A nice story about how being polite does not mean you allow people to walk all over you.
Hi Miss Jeanne! I wanted to share a story with you from a couple of years ago. It was about the same time that I began reading the stories on your website, and I must say that it really helped me grow a spine. So here goes:
I run an in-home daycare. One of my clients, we’ll call her Mary, had two children placed in my care. Mary was a single mother who lived about 15 blocks away from my home. Depending on the weather, she would either walk or take the bus to drop her kids off at my home every morning. It wasn’t unusual for her to call for a cab in the evening when she picked them up, though, which was always around 5:30 or 6:00. Anyway, my husband and I had plans one evening, on a Saturday (Mary often worked on Saturdays, and our dayhome is considered 24/7), to have friends in for supper. Mary’s kids had been fed by 5:00 and my guests were due to arrive by 5:30 for supper to be served at 6:00.
My guests had arrived, and we decided to wait until Mary arrived and picked up her children before we began to eat. 6:15 rolled around and there was no sign of Mary yet. I tried calling her cell only to get voicemail. So we waited for a few more minutes. At 6:30, my husband suggested we just go ahead and start eating. I was reluctant at first because Mary’s kids were still here, but then decided that since they’d eaten already, it would be ok. So we went ahead and started the meal while Mary’s kids played and looked at television.
At 6:45, Mary finally showed up. I was expecting, as per her usual method, for her to gather the kids together and call a cab. But no. She sat, in my kitchen, watching us eat for 1 1/2 hours. I have no idea if she was expecting me to invite her to join us or not, but I wasn’t about to. Of course, spineless me at the time didn’t want to “be rude” and ask her to leave. *eyeroll* When she finally left, my friend commented that the incident seemed rather creepy.
Another day, we had plans to meet up with those same friends at a restaurant. When Mary arrived to get the kids, I said to her “Well, we will see you in the morning. We have plans for the evening and have to get ready to leave. Have a great night!” and I went to get ready. My husband was all ready to go already and was sitting in the living room at the time, so I didn’t feel bad about leaving Mary at the door. Anyway, about 60 minutes later, after I’d showered, dried and styled my hair, applied my make-up and gotten dressed, I walked out to find Mary still sitting in my kitchen. My husband, bless him, was just as spineless as I was at the time.
I realized one day that I’d grown a spine (with lots of help from this site!) when Mary’s kids both came down ill and I had to take them to see the doctor. They were diagnosed with a contagious, but completely harmless, disease and I called Mary at work immediately and informed her that they would need to leave my home for at least a week. Because she was using public transit at the time, I offered to drive downtown to pick her up, and then to bring them all home so that the kids could get the rest that they needed to get well. I dropped my husband and the kids off at our home and headed downtown.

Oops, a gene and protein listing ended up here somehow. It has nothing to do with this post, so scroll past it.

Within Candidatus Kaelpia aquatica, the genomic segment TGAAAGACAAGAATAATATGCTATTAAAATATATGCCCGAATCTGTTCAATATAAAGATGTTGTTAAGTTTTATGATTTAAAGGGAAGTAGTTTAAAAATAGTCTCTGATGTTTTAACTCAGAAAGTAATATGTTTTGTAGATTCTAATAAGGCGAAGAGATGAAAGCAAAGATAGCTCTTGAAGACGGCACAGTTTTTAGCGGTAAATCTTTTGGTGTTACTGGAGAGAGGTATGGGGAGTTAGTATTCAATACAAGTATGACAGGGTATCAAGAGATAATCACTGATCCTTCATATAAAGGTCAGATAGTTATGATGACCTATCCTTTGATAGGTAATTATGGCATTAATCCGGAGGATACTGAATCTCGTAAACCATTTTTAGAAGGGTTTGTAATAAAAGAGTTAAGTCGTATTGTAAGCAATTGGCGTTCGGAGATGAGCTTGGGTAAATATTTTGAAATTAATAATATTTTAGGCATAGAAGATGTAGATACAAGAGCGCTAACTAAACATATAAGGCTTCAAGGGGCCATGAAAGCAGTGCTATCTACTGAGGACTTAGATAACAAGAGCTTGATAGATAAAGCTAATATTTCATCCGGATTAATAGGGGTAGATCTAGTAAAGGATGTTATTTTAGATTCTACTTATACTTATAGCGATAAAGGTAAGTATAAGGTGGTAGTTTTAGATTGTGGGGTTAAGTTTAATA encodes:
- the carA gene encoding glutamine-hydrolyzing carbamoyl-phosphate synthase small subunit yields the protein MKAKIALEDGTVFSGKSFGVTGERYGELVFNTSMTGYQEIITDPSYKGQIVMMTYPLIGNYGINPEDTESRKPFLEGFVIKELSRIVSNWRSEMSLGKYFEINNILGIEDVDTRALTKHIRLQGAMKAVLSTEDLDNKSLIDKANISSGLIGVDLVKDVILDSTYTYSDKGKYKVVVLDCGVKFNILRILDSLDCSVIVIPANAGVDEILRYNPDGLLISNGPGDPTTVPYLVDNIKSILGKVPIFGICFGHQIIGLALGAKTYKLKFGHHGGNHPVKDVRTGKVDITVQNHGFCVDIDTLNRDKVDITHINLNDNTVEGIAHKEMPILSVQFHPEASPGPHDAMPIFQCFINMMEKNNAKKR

When I arrived at Mary’s workplace, there was no parking in the front of the building. It was rush hour, with traffic bumper to bumper. I get rather nervous driving in our city’s downtown core, as the streets are not well-planned, and it’s not unusual to get cyclists and pedestrians popping out from behind parked vehicles, so I didn’t see Mary standing on the corner, in front of her building, until it was too late for me to pull over. So I waved at her to let her know I was going around the block.
Because of a transit terminal on the next street, I had to drive around two blocks, which, even in rush hour traffic, only took about 2 or 3 minutes, tops. When I finally got around the block again, I drove to the building directly across the street from Mary’s building because there still was no parking in front of her building. She was already in the process of crossing the street anyway, so I figured “What the heck?! There’s parking right there.”
Well, when Mary got in the car, she looked at me, redfaced and furious. “Why the %#%^ did you do that? You could have just pulled over right *there*!”
“I’m sorry, but I couldn’t. There was no parking there.”
“So? You could have just double parked!” Oh. Yes. That’s a wonderful idea. Let’s just inconvenience all the other drivers out here. *eyeroll*
“Well, I’m sorry. I get rather nervous driving in rush hour traffic. Besides, it only took a couple of minutes.”
“Well, I just don’t understand why the $%$@ you couldn’t have just pulled over! I was standing right there!”
And that’s when I learned that my spine had grown. I turned to her and said very calmly, “Would you rather get out right here and walk home? Because I’d be more than happy to pull over for you.”
That was the end of the argument. Due to many other issues I was having with Mary, she was served a termination notice about 6 weeks later. 0921-10